The coronavirus pandemic has changed life as we know it. Television – and TV advertising – is no exception. The economic downturn the pandemic has caused all over the world will undoubtedly impact on ad spend: Ampere Analysis Insights, for example, forecast that TV spend will fall by 12 percent globally in 2020.
Surprising? No. It’s not a shock that many brands have decided to place planned ad campaigns on hold: the World Federation of Advertisers (WFA) noted that four out of five multinationals have done so, as the negative economic impact of the pandemic on pay-TV and TV advertising is expected to last at least two years.
But is this decision by brands to cut ad spend necessary, or wise? Also no. In fact, this is a critical time that brands must use to continue communicating and engaging meaningfully with their customers and audiences. The WFA revealed that just as many multinational companies – four out of five – are developing new marketing messages relevant to the crisis to keep connected with their customers.
We can use the 2008 financial crash as a yardstick to demonstrate the value of continuing ad spend during times of crisis. There are demonstrable benefits that we can see that come from spending through a downturn as consumers prove to be more open to positive brand messages.
Big global companies like Nestle, Unilever and L’Oréal increased ad investment following the crash, and it helped them weather the storm. In an environment where many people worldwide stockpiled food and drink, an ongoing investment in ad spend could boost sales income and help brands survive what is undoubtedly a challenging and uncertain time.
Millward Brown research showed that 60% of brands that stopped spending on communications for six or more months because of a crisis suffered in terms of both brand image and brand usage. It also illustrated a higher risk of failure when brands began investing in ad spend again.
This means that cutting budgets in an economically constrained landscape only bolsters the bottom line in the short-term; long-term, it damages the brand’s share of market and share of voice. Brands need to maintain their momentum to derive the true value of TV ad spend.
Building brand equity through relevant and meaningful advertising
What exactly does this mean in a South African context, though? South African audiences – like their global counterparts – turn to trusted media during times of crisis, and this has largely meant switching to news channels more often, to keep up to date with developments surrounding the pandemic.
But an extended period of lockdown has also meant that the majority of viewers are consuming media at home and that there has been steep growth in TV viewing, particularly daytime viewing. For instance, overall, viewing time on our own channels – TLC, Discovery, Discovery Family, Real Time, Investigative Discovery (ID), Travel, HGTV and Food Network – has increased by 1.1 percent, while total pay-TV consumption has risen by 3.2 percent in ratings and 23.7 percent in viewers since the lockdown started.
These channels have increased their share of audience 13% overall, driven predominantly by Discovery Family’s 50% increase in share of audience. And the 90 days franchise has led the way in highest viewers during lockdown, with a whopping 386 365 viewers for 90 day Fiancé: Before the 90 Days on TLC.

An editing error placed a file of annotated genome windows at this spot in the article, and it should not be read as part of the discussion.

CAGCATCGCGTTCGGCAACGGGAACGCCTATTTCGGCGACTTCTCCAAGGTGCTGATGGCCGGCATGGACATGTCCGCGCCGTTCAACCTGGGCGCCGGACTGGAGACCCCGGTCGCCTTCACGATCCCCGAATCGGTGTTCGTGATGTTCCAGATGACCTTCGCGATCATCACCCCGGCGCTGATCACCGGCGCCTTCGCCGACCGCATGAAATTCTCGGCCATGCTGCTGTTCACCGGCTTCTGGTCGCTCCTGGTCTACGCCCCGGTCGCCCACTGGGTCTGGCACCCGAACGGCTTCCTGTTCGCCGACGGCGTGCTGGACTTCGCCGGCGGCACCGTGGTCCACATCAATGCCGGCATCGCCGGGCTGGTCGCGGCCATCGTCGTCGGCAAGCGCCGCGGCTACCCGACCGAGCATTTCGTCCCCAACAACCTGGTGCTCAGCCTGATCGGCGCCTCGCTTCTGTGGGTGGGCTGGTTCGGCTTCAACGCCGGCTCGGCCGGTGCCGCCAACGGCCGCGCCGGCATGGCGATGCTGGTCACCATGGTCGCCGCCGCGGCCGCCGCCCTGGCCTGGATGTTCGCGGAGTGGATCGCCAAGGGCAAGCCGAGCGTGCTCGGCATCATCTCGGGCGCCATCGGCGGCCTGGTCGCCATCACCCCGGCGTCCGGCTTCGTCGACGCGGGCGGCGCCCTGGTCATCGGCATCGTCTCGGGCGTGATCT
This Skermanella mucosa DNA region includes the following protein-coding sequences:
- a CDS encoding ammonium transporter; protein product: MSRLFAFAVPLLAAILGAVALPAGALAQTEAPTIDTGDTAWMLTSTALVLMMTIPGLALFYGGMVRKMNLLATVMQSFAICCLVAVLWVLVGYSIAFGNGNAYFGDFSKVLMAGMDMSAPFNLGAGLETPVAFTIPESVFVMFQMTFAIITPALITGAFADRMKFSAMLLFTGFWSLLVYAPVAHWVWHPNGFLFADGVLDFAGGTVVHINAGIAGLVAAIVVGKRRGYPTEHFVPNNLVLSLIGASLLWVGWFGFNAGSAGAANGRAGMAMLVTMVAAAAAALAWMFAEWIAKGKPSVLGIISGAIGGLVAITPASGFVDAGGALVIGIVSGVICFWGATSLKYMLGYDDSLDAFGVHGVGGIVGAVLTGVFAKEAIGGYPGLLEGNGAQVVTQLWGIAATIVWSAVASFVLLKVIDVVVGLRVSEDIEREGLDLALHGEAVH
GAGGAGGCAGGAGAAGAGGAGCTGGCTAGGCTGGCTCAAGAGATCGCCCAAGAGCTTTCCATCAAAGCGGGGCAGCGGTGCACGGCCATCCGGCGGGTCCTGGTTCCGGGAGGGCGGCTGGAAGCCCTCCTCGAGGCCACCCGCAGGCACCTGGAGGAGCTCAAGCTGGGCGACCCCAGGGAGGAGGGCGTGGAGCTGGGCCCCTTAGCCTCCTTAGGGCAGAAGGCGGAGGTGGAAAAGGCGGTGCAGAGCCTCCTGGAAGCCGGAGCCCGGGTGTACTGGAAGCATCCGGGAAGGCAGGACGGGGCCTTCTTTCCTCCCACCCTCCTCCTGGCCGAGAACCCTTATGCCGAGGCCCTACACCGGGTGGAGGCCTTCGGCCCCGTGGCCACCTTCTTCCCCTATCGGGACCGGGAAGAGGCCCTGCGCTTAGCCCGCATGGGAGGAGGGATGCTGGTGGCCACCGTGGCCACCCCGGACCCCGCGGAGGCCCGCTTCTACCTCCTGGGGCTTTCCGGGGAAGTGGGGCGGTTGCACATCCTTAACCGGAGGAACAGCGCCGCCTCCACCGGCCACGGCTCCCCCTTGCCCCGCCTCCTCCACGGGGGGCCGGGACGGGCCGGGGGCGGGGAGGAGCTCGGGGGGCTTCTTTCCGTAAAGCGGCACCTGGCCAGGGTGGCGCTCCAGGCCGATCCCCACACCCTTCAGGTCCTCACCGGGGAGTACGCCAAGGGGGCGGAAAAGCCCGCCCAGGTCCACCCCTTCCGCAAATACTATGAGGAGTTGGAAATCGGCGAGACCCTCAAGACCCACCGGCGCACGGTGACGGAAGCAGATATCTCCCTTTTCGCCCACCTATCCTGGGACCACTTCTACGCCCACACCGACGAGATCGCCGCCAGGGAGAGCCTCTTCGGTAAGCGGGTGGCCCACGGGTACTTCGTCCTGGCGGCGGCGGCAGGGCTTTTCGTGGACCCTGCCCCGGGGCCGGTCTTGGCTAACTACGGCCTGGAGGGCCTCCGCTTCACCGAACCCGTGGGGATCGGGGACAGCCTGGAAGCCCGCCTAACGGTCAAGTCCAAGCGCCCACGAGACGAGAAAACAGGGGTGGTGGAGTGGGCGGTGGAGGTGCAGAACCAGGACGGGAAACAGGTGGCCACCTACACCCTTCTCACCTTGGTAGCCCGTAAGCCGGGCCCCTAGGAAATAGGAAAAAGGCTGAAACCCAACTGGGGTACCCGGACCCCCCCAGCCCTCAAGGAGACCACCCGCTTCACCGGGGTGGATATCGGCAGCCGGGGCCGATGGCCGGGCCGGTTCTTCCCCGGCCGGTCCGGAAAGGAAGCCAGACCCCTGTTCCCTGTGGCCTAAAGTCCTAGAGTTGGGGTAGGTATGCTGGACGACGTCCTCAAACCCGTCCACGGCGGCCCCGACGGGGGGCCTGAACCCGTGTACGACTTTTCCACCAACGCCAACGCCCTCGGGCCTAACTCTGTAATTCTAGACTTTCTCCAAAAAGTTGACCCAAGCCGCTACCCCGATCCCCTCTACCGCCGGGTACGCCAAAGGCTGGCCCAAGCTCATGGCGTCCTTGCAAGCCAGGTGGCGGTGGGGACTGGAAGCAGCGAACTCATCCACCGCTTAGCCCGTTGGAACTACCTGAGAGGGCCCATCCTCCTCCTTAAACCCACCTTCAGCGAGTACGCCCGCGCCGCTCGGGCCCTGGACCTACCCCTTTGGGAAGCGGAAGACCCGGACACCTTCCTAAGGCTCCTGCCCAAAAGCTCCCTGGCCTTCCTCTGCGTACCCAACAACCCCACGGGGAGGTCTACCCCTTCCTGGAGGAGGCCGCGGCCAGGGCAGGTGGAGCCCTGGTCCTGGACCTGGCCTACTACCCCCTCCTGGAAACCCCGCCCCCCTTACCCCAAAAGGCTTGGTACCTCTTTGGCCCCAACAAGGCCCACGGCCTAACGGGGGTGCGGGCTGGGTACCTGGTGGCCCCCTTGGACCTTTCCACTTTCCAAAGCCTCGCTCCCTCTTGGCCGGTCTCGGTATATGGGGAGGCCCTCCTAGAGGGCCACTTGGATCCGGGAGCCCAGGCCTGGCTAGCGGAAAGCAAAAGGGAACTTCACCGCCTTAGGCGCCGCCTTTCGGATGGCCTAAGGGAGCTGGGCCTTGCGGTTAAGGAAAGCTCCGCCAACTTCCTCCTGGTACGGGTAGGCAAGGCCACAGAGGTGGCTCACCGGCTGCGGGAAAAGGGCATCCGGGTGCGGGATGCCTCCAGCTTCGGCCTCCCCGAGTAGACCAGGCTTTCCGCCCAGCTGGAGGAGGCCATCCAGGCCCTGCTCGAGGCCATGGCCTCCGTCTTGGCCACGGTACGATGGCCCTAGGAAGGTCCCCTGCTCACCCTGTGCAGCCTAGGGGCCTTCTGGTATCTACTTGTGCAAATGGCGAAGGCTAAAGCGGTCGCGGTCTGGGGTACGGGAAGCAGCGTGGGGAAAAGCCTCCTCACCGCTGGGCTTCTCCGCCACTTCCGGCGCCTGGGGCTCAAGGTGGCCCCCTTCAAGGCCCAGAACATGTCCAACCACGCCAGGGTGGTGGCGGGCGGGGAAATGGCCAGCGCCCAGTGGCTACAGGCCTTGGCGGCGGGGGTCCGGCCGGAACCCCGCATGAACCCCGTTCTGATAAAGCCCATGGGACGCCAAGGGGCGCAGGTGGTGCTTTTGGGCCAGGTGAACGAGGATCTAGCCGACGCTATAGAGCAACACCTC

What these figures show is a significant opportunity for brands to build brand equity through continued investment in ad spend during the crisis. But this requires careful and considered positioning and messaging – particularly in terms of demonstrating how they are responding to the pandemic and helping their customers and broader society. This means advertising that is meaningful, relevant, positive and inspiring.
And in turn, partnerships that are highly responsive. Our sales house, ViacomCBS, for instance has shown that collaboration and fluidity in times like these are more than a value-add; they have managed to turn-around new, relevant and engaging packages for our partners, that has undoubtedly reflected on their brands as being in touch with the times, and positioning these partners as future-forward by offering valuable content – now – through the lens of our new normal.
This opportunity to engage viewers in a different way – showing that we’re heeding this transition into the new world together, and that these brands are responsive, will help futureproof business. We are seeing multiple South African brands doing this extremely well, including financial services providers like Momentum, Absa, Liberty and Old Mutual, mobile network providers like Vodacom and MTN, retailers like Pick n Pay and Makro, as well as SA Tourism, among others. These brands are displaying positivity, warmth and value, with messages relevant to the coronavirus pandemic – which are standing them in good stead.
Ultimately, brands that are flexible, nimble and adaptable and that continue to invest in ad spend during the current pandemic – with the right messaging in place – will reap the benefits and emerge from the crisis with greater brand equity and stronger customer relationships.
Clare O’Neil is commercial director: Discovery Inc, Africa
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